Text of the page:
City PICKS

Art Guise

They’ve been known to wrap th;ir audiences in cellophane. Several years ago they celebrated the vinter solstice by drinking Coca-Cola from sunrise to sundown at a Denny’s restaurant. Poking fun at the cultural elite arid provoking the masses are just a few of the Aaart Guys favorite things to do. A.k.a. Michael Galbreth and Jack Massing, the Houston performance and visual artists use their work to comment on consumerism and to blast stereotypical ideas and social mores. About a dozen of the Guys’ works, ranging from drawings to peer bottle sculptures will be on display at the Barry Whistler Gallery through May 29. Barry Whistler is open Tues.-Sat. from noon to 5 p.m. and is located at 2909 B Canton St. For more information, tall 939-0242.



Ballet Fest

Celebrate Cinco de Mayo with the Anita N. Martinez Ballet Folklorico by enjoying three of their most festive ballets. The performance begins with the comédie antics of Fiesta Tarasca, moves into the wedding festivities of Boda Navaritas and concludes with Fiesta en Guadalajara. The dancers will be accompanied by Mariachi Los Reyes arid soloist Belisa Perez. Performances at ; at the Majestic Theater, May 7 and 8 at 8:15, plus a 2:15 Saturday matinee. For ticket information and reservations, call 720-7550.

Kandinsky and Co.

As a pioneer of abstract art, Vassily Kandinsky’s dynamic use of color heavily influenced the American art scene. Theme and Improvisation: Kandinsky and the American Avant Garde 1912-1950, presented by the Amon Carter Museum in Fort Worth, exhibits nine oils and two lithographs by Kandinsky along with works by American painters inspired by his stylistic achievements. Organized by the Dayton Art Institute, Theme and Improvisation will be up May 15-August 1. The Amon Carter is located at 3501 Camp Bowie Blvd. Admission is free. Museum hours are Tues.-Sat. 10-5; Sun. noon-5. For more information, call (817)738-1933.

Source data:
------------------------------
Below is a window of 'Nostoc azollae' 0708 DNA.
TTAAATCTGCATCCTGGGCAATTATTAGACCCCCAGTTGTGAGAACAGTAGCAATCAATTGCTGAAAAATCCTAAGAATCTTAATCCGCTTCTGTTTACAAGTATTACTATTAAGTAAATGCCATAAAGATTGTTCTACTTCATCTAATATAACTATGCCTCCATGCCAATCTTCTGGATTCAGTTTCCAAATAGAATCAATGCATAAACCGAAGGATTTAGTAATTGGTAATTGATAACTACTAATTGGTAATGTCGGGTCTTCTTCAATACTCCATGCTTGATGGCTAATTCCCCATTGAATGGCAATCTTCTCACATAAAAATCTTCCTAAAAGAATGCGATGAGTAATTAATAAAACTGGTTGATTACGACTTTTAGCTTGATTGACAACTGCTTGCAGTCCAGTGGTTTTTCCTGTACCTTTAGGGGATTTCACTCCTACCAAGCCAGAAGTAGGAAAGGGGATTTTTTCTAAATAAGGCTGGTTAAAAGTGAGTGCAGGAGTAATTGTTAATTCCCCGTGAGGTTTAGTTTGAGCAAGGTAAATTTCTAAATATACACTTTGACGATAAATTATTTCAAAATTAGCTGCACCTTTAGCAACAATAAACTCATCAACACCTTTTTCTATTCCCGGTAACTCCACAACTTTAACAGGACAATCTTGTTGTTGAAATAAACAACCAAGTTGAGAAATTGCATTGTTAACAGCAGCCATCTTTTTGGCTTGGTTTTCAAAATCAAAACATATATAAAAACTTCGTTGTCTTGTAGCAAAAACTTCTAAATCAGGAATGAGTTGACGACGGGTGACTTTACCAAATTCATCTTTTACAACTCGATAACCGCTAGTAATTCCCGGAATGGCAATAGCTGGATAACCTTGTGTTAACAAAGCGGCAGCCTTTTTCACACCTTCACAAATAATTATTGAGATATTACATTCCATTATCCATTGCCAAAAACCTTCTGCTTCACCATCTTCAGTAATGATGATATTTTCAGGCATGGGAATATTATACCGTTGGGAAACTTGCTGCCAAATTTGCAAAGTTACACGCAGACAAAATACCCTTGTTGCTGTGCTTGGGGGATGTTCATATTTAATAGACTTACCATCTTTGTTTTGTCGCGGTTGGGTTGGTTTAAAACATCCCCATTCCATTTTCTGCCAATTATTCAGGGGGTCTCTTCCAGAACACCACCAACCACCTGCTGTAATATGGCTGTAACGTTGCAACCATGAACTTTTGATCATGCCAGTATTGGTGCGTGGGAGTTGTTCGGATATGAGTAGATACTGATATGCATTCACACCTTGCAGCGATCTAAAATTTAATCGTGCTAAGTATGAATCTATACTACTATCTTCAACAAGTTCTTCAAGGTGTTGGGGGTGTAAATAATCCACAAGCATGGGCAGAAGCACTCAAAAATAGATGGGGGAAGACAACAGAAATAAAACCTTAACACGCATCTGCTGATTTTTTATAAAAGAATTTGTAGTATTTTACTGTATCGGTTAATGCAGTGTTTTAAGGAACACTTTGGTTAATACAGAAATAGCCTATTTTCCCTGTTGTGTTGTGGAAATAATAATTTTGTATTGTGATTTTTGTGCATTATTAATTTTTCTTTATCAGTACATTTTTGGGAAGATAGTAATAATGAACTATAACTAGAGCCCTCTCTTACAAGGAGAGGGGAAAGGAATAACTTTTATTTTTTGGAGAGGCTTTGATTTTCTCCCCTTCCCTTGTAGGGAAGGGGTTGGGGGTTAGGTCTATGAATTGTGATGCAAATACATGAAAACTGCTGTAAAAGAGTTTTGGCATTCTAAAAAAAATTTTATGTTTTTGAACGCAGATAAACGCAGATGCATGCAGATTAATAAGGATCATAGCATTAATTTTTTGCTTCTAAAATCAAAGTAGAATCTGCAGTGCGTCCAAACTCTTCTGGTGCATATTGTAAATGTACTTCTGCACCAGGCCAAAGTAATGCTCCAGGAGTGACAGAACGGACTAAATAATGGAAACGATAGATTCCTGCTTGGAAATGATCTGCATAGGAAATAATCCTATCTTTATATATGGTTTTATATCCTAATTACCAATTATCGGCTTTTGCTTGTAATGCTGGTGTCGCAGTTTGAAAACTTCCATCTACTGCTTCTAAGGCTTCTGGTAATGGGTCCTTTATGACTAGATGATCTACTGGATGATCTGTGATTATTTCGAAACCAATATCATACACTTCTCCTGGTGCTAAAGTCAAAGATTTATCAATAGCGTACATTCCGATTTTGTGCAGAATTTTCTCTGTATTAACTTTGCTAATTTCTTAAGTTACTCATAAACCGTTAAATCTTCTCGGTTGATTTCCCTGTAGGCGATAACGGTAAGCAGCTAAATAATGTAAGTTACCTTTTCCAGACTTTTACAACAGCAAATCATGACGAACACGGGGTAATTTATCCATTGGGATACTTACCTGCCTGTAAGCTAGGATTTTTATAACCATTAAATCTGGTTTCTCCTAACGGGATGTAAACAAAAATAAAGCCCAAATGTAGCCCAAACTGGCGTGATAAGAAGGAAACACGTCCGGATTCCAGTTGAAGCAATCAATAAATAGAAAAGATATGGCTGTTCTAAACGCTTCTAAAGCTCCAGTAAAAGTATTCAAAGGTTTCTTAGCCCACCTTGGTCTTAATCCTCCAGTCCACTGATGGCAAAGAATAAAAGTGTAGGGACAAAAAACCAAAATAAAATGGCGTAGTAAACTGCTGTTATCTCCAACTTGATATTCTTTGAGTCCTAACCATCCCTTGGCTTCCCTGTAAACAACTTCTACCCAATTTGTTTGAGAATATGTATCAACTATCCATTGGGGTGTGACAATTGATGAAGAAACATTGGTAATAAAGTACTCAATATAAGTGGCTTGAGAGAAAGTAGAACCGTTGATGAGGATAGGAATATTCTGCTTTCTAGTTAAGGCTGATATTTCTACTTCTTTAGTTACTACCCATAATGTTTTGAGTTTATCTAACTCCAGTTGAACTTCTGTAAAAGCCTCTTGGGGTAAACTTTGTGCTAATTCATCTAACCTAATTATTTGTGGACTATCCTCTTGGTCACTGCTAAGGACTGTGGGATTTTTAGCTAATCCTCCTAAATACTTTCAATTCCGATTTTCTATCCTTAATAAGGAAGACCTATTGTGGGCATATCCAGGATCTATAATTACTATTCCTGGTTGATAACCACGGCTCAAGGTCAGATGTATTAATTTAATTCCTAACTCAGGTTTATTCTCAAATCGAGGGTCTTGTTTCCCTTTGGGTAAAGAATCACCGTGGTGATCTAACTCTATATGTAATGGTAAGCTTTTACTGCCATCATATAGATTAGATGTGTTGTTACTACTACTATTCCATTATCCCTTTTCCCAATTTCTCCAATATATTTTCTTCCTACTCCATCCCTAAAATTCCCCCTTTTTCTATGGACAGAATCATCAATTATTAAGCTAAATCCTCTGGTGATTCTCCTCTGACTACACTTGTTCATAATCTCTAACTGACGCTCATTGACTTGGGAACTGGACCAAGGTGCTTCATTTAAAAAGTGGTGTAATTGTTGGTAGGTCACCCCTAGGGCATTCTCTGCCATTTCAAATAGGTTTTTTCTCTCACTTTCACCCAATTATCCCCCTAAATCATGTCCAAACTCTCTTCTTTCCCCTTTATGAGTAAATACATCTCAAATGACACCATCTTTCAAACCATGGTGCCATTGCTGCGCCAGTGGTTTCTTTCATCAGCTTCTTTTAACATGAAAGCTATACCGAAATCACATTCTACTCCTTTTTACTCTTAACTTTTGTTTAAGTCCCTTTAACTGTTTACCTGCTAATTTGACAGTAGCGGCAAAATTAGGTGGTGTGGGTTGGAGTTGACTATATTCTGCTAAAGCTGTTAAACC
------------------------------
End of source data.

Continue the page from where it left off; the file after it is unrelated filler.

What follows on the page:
Al bee’s Women

Playwright Edward Albee, now based part of each year at the University of Houston, has assisted former SMU theater chairman Andrew Harris in compiling Albee’s Women, a staged collection of the women Albee has created in such plays as Who’s Afraid of Virginia Woolf ’and A Delicate Balance. Harris, currently on the theater faculty at TCU, stages the show May 1 -9 at the Caravan of Dreams’ Theater of All Possibilities. After other directors’ attempts to create shows about Tennessee Williams1 women-usually resulting in long evenings of wispy actresses depending on the kindness of strangers- Albee’s Women at least offers a view of the more raucous side of the feminine stage image, starting with Martha’s famous line in Virginia Woolf. “What a dump!” 3312 Houston St.. (817) 877-3333.

Sweet Dreams are Made of This

Akin Babatunde brings a blend of the Yornha singing techniques and the African-American call-and-response tradition to the stage of the Junior Black Academy of Arts and Letters with Reveal. Written and directed by Babatunde, founder and artistic director of the Vivid Theater Ensemble, Reveal focuses on a man, who after attending a family wake, is visited in his dreams by a guardian angel. The angel renews the man’s faith in his own heritage by bringing him in contact with various spirits, including many of his Yoruba ancestors. Co-presented by the Vivid Theater and the Junior Black Academy, Reveal will be staged May 13-16 at 8 p.m. with a 3 p.m. matinee both Saturday and Sunday. Performances are at the JBAAL, located in the Dallas Convention Center Theatre Complex, 650 S. Griffin Street. For ticket information, call 658-7144.

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